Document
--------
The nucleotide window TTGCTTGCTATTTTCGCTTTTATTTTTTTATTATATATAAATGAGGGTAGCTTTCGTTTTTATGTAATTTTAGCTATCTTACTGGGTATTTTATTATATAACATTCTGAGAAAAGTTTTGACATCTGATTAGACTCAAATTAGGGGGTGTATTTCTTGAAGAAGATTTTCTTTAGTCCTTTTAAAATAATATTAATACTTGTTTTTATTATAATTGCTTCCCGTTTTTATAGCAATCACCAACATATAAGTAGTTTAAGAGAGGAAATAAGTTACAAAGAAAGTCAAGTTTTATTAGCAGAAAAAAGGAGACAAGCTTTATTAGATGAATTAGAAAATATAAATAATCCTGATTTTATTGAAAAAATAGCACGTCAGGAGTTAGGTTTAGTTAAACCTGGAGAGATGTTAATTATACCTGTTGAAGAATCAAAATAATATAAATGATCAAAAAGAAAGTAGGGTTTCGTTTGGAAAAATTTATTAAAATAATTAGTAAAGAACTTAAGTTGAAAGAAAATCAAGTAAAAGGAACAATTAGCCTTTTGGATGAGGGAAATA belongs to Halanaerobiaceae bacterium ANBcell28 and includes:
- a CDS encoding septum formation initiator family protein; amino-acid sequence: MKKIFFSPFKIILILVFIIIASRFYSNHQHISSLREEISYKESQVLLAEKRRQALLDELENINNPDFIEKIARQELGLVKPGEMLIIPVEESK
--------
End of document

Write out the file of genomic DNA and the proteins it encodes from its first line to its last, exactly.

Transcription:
The nucleotide window TTGCTTGCTATTTTCGCTTTTATTTTTTTATTATATATAAATGAGGGTAGCTTTCGTTTTTATGTAATTTTAGCTATCTTACTGGGTATTTTATTATATAACATTCTGAGAAAAGTTTTGACATCTGATTAGACTCAAATTAGGGGGTGTATTTCTTGAAGAAGATTTTCTTTAGTCCTTTTAAAATAATATTAATACTTGTTTTTATTATAATTGCTTCCCGTTTTTATAGCAATCACCAACATATAAGTAGTTTAAGAGAGGAAATAAGTTACAAAGAAAGTCAAGTTTTATTAGCAGAAAAAAGGAGACAAGCTTTATTAGATGAATTAGAAAATATAAATAATCCTGATTTTATTGAAAAAATAGCACGTCAGGAGTTAGGTTTAGTTAAACCTGGAGAGATGTTAATTATACCTGTTGAAGAATCAAAATAATATAAATGATCAAAAAGAAAGTAGGGTTTCGTTTGGAAAAATTTATTAAAATAATTAGTAAAGAACTTAAGTTGAAAGAAAATCAAGTAAAAGGAACAATTAGCCTTTTGGATGAGGGAAATA belongs to Halanaerobiaceae bacterium ANBcell28 and includes:
- a CDS encoding septum formation initiator family protein; amino-acid sequence: MKKIFFSPFKIILILVFIIIASRFYSNHQHISSLREEISYKESQVLLAEKRRQALLDELENINNPDFIEKIARQELGLVKPGEMLIIPVEESK